Pearson Agrees to Compensate Minnesota for Testing Breakdowns

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In a familiar coda to statewide testing breakdowns, Pearson has agreed to reimburse the state of Minnesota for costs associated with disruptions on assessments given earlier this year.

The state’s department of education says Pearson, a huge provider of education products and services, will pay the agency $1 million in fees and provide up to nearly $4.7 million in educational support.

Minnesota officials said that statewide assessments in the spring were riddled with a series of problems, most notably several days’ worth of technical disruptions that stemmed from server delays.

Those disruptions were partly attributable to “malicious, third-party” distributed denial-of-service attacks that were meant to overwhelm and thwart Pearson’s tests, state officials said in a statement Wednesday.

State Education Commissioner Brenda Cassellius called the testing foul-ups “simply unacceptable,” but said the state was pleased with the agreement.

“Pearson has been working with us in good faith to arrive at this significant settlement that provides us with assurances, and recognizes the magnitude of the impacts that the failures had on the state,” she said.

As part of the deal, Pearson agreed to several steps, including providing the state with access to a pair of company products at no cost for the duration of the testing contract. Those products are Pearson Perspective, an online tool that provides supplemental resources to teachers and students, in support of standards; and Write to Learn, an online literacy tool.

The state’s current contract, after recent adjustments, is valued at about $39 milllion, Josh Collins, a spokesman for the state department of education, said in an interview.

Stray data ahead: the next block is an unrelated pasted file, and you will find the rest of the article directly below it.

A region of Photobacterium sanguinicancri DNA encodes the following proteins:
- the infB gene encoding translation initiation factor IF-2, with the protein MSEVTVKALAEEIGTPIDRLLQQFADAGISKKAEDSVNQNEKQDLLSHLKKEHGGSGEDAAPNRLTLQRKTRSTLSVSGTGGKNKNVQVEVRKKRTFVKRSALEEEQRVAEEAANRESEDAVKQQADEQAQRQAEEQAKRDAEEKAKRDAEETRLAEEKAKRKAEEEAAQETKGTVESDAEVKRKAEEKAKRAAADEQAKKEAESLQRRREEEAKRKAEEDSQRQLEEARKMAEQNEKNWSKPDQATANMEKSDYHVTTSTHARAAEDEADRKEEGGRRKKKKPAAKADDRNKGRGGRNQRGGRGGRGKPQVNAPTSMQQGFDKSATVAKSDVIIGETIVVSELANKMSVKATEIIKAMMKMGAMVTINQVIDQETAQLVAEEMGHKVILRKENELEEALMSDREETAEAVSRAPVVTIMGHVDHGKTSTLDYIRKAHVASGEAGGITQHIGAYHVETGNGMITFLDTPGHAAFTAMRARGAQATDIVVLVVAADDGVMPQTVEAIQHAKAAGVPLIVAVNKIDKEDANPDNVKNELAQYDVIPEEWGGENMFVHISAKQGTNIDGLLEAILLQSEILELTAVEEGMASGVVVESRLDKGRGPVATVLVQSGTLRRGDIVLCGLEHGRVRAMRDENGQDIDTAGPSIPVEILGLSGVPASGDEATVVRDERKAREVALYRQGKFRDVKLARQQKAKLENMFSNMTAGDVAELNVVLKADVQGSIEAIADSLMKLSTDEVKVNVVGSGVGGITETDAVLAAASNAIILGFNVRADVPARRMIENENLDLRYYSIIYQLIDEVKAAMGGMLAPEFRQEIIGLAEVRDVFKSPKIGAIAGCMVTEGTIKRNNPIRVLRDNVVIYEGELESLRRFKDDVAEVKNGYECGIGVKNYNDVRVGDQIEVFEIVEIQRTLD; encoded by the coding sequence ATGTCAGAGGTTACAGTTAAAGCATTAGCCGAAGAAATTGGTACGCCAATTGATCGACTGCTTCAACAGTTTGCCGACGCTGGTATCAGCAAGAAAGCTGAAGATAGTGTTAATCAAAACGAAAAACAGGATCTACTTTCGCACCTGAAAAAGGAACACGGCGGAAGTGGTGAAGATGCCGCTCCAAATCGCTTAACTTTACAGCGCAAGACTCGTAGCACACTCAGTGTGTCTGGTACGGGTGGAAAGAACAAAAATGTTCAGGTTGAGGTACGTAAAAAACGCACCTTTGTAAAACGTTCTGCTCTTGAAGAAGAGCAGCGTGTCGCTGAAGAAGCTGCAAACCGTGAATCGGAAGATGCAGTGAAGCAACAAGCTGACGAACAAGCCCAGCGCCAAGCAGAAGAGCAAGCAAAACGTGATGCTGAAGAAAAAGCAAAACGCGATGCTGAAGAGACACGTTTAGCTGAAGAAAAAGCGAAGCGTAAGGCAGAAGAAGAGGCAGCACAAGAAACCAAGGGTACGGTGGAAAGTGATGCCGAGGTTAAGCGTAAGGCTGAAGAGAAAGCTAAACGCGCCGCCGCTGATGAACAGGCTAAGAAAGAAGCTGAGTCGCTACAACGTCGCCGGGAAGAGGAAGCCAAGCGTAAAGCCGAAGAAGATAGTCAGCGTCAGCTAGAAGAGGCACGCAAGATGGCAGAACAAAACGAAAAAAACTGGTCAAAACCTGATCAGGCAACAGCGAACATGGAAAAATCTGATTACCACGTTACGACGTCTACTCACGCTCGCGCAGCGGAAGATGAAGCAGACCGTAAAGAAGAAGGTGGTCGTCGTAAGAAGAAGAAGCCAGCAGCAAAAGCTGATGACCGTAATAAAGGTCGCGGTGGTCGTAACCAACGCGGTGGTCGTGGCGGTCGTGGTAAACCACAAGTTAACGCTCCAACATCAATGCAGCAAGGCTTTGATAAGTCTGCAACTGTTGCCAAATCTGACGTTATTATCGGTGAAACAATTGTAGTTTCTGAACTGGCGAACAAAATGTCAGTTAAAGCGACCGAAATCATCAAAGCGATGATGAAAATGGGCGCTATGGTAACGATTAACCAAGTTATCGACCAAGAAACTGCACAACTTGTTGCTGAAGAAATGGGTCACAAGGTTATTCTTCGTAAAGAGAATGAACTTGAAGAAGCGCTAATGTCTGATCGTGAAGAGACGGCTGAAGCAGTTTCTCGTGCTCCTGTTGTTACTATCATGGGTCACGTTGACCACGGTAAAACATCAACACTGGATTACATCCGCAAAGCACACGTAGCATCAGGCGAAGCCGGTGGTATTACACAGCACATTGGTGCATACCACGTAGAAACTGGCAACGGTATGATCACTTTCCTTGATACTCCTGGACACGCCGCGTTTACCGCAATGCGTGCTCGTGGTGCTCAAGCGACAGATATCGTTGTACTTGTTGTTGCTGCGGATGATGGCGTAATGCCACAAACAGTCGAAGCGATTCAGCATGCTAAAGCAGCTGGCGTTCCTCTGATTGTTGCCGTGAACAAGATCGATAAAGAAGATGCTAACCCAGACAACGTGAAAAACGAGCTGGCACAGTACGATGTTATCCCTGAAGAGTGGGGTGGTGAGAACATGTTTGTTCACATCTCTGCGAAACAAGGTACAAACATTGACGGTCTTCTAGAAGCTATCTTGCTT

Pearson also said it will move statewide testing in Minnesota next year to a newer, cloud-based testing platform that the company says has stronger security. One of the platform’s features is the ability to withstand distributed denial-of-service interruptions, Minnesota officials said in their statement.

In addition, Pearson will cover some of the costs, and provide support for a test that is not connected with the company—the ACT. Minnesota has taken steps to increase high schoolers’ participation in the college-admissions test in recent years, but those plans have been complicated by budget restrictions. The new agreement with Pearson will help ensure that as many students as possible can take it, Collins said.

Doug Kubach, president of Pearson’s school division, said the company was “proud to continue to work with the Minnesota Department of Education” and happy with the “positive resolution to this issue.”

Numerous states have been frustrated by delays and mishaps in their attempts to administer online tests in recent years, fueling public and policymaker mistrust of testing.

Pearson, McGraw-Hill Education (which recently decided to get out of the state testing business) the American Institutes for Research, Measured Progress, and other vendors have taken the blame.

Those problems have touched some of the most populous states in the country, like Florida, where the American Institutes for Research took heat for problems earlier this year; and rural ones, like North Dakota, as we’ve reported.

This post has been updated with additional information from the Minnesota department of education.

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